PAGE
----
3 Must-Reads for Anglophiles

Do you throw a tea party on the Queen’s birthday? Do you sometimes forget what side of the road to drive on? Must you often resist the urge to type “colour” instead of “color”? Well, here are 3 thoroughly British books, picked just for you, old chap.

1. All Things Bright and Beautiful by James Herriot

Young veterinarian James Herriot moves to the tiny village of Darrowby in Yorkshire to work at a clinic there with the Farnon brothers: Siegfried, a high-strung control freak, and Tristan, a lovable ne’er-do-well. This book is a series of snapshots of Jim’s encounters with the colorful characters–be they people or animals–in Darrowby, complete with Yorkshire accents.

Don’t let the marketing of this book fool you. For some reason, publishers always present it as “heartwarming” and “innocent.” You’ll walk away from some stories with your heart warmed, sure–but there are also plenty of stories that will make you sob your eyes out or laugh until you want to die, and even a few with *ahem* more adult themes. Every vignette effortlessly transports the reader to Darrowby, with Herriot’s knack for describing the moor and its inhabitants. Herriot’s stories offer a delightful glimpse into pre-World War II rural England.

2. Right Ho, Jeeves by P.G. Wodehouse


Right Ho, Jeeves features Wodehouse’s popular characters, Wooster and Jeeves. Bertie Wooster is a bumbling young man who has plenty of charm and bravado where his brains should be. Jeeves is his intelligent, suave, and perceptive valet. Set in 1920s England, the novel follows the misadventures of Bertie and his fellow aristocrats as Bertie tries to fix his friends’ problems without Jeeves’ help.

I can honestly say that Right Ho, Jeeves is one of the funniest books I’ve ever read. It’s full of ridiculously British names (Gussie Fink-Nottle, Tuppy Glossop) and even more ridiculously British expressions (“old fruit,” “general good-eggishness”). The novel’s intricate plot, quirky characters, and unlikely ending make it a well-executed comedy in the vein of Much Ado about Nothing. In the words of his Aunt Dahlia, Bertie is an “amiable idiot” whose narration couldn’t be more enjoyable. Reading Right Ho, Jeeves is enough to make any Anglophile squirm with glee.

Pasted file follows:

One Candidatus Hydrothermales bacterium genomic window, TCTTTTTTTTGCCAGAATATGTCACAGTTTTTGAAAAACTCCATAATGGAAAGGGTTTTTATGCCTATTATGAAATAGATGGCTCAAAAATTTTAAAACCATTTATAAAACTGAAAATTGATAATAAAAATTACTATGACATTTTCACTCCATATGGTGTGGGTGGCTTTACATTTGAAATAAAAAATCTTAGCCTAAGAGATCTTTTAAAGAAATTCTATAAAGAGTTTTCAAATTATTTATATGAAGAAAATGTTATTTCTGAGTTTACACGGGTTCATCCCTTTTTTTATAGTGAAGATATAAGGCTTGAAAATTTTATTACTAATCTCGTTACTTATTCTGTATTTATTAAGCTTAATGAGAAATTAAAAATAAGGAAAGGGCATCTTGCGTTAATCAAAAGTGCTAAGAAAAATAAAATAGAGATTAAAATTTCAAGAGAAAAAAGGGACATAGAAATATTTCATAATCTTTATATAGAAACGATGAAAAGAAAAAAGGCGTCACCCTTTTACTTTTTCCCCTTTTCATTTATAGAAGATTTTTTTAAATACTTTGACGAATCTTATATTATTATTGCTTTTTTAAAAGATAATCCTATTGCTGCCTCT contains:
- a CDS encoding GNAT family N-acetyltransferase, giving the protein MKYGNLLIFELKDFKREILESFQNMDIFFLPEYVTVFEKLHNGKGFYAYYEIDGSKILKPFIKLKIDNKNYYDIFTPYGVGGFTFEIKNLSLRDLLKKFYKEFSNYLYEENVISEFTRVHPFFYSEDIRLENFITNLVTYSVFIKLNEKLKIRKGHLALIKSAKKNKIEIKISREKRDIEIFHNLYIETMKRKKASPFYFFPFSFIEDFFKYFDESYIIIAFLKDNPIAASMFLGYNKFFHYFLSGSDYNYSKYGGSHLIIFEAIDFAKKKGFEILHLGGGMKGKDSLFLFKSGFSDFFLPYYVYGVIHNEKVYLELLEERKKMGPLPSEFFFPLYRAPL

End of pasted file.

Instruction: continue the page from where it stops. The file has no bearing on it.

3. Father Brown: The Essential Tales by G.K. Chesterton


Father Brown, a small, doddering country priest, is an unlikely protagonist for a series of mysteries. However, the good man has an extensive knowledge of unlawful activity due to his years of hearing confessions. Follow Father Brown as he bests international criminals and cracks local conundrums in 15 short stories.

Chesterton’s prose is quick, clever, and humorous. The moments he chooses to portray and traits he chooses to describe are deliberate; not a word is wasted. The stories are set all around Britain, from London to Scotland to the English countryside, offering the reader a sweeping view of the Isles. If you like masterful writing, baffling mysteries, and distinctly British characters, then Father Brown is the book for you!

What do you think about these books? What other British books do you like? Let me know in comments!

2 thoughts on “3 Must-Reads for Anglophiles

  1. Hahaha 😀 . Great list! I love Chesterton, (have you ever read Manalive?), so I’ll definitely check out Father Brown. But Right Ho, Jeeves sound like my cup of tea (excuse the pun…). I love ridiculous British expressions!


    • Glad you liked it! Unfortunately, the only Chesterton I’ve read is Father Brown and his poem “The Donkey.” There’s so much I need to read, though… The Ball and the Cross, Orthodoxy, The Man who was Thursday… the list goes on! 😉 And yes, ridiculous British expressions give me life.

      Liked by 1 person

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